Lehman Brothers' inclusion of commercial mortgage-backed securities in its aggregate bond index starting this Thursday is the latest, and some sources say the most significant, in a number of changes that are revolutionizing the CMBS market.
With the addition of CMBS to the index, many index funds and pension funds will have the incentive to purchase commercial mortgage securities for the first time. In addition, a buy side that has heretofore lived on a scarce diet of data now finds itself contending with a surfeit of new CMBS indexes and information from Wall Street firms. Further, such shops as Lehman and Goldman, Sachs & Co., among others, stand to benefit from the higher profile that the market is attaining by offering options like swap programs and model portfolios to newcomers who want the returns of CMBS without managing the risk.
Things began to change little more than six months ago when both Lehman and Banc of America Securities rolled out CMBS indexes designed to give investors a method of benchmarking securities. Now Merrill Lynch & Co. may also begin offering expanded information on CMBS deals, sources said.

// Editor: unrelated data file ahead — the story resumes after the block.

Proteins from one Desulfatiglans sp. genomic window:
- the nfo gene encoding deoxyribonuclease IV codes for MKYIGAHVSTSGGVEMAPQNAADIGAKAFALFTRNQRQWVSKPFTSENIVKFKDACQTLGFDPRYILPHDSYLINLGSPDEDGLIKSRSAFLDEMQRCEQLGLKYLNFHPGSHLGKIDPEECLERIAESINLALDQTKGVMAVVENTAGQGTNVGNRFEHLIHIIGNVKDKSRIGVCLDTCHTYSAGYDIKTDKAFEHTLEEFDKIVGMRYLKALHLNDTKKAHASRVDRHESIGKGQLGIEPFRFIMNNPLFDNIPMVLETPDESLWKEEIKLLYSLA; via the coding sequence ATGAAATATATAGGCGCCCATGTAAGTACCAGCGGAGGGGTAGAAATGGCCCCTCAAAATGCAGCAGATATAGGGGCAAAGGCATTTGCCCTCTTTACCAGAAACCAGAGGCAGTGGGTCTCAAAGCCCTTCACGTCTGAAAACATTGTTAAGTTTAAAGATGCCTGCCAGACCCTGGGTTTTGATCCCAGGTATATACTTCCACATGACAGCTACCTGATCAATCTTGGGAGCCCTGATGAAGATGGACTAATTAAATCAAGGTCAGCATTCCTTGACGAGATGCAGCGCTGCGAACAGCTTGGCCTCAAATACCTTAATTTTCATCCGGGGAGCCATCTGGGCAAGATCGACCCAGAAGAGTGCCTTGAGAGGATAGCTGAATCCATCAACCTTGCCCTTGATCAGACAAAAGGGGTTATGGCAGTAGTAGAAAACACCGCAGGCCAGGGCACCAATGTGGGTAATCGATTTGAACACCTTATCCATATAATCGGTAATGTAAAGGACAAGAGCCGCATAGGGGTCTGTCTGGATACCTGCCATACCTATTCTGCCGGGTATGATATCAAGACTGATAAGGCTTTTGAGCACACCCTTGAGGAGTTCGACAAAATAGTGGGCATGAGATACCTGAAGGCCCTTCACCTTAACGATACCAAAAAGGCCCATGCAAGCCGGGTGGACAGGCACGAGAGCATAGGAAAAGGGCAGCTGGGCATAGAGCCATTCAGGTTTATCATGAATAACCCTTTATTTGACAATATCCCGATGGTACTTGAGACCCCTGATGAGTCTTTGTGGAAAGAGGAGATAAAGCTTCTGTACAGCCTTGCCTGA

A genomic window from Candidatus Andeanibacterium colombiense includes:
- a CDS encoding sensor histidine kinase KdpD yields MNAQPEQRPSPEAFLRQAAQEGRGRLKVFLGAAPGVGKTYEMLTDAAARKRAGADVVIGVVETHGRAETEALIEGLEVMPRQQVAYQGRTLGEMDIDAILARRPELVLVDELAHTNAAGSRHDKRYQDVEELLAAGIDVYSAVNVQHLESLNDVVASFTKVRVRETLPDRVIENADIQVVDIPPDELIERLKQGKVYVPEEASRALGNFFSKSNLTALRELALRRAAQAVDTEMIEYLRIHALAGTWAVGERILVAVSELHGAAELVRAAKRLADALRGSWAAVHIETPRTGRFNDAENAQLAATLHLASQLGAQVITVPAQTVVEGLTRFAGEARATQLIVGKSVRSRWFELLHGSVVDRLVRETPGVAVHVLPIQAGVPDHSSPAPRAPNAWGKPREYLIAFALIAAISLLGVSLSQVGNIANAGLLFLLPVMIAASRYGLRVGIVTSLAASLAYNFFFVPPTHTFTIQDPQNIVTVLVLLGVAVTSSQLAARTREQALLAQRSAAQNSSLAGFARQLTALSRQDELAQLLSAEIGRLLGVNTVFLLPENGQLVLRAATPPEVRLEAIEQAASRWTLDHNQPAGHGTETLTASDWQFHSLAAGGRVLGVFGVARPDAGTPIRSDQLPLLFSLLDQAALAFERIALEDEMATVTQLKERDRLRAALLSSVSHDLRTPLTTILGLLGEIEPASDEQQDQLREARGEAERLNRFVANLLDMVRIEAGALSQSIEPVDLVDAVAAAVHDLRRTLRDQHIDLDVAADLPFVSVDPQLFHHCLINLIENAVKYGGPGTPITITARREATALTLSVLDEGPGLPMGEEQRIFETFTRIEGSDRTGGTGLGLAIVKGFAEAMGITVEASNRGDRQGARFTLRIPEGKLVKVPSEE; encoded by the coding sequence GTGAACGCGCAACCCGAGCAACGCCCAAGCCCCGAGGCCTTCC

But Lehman's inclusion of CMBS in its major bond aggregate index, one of the most widely used indexes in the fixed-income market, dwarfs all of those actions, several investors said. Having CMBS making up a portion of a leading bond index gives the business credibility and continuity, one buy-side head said. "It's hard to say that one is better than the other, but the Lehman aggregate is the single most followed from an index management standpoint," he said.
"I think it's a good move for the commercial mortgage market, as [the addition to the Lehman index] really cements it as a permanent sector within fixed income," added Michael Hoeh, senior portfolio manager at Dreyfus Corp. "CMBS is no longer going to be an off-the-run product."
The CMBS presence in Lehman's aggregate bond index will be selective, including only the ERISA-eligible top-rated CMBS, or about $65 billion in securities. While the bonds represent about 1.2% of the total index at present, buy-side sources said they believe issuance growth and longer bond maturities will cause CMBS to become a much greater component of the index, perhaps gaining territory now occupied by such sectors as corporate bonds.
Steve Berkley, a Lehman managing director who runs its index operations, said that the CMBS portion of the index would likely expand in the next few years, adding that if the potential for steady growth had not been there in the asset class, Lehman would not have included it in the first place.
With the infusion of CMBS into the Lehman aggregate index, the market could experience a variety of changes. Deal sizes may rise in order to meet the requirements demanded by the index, price tiering may occur, and spreads may tighten, sources said.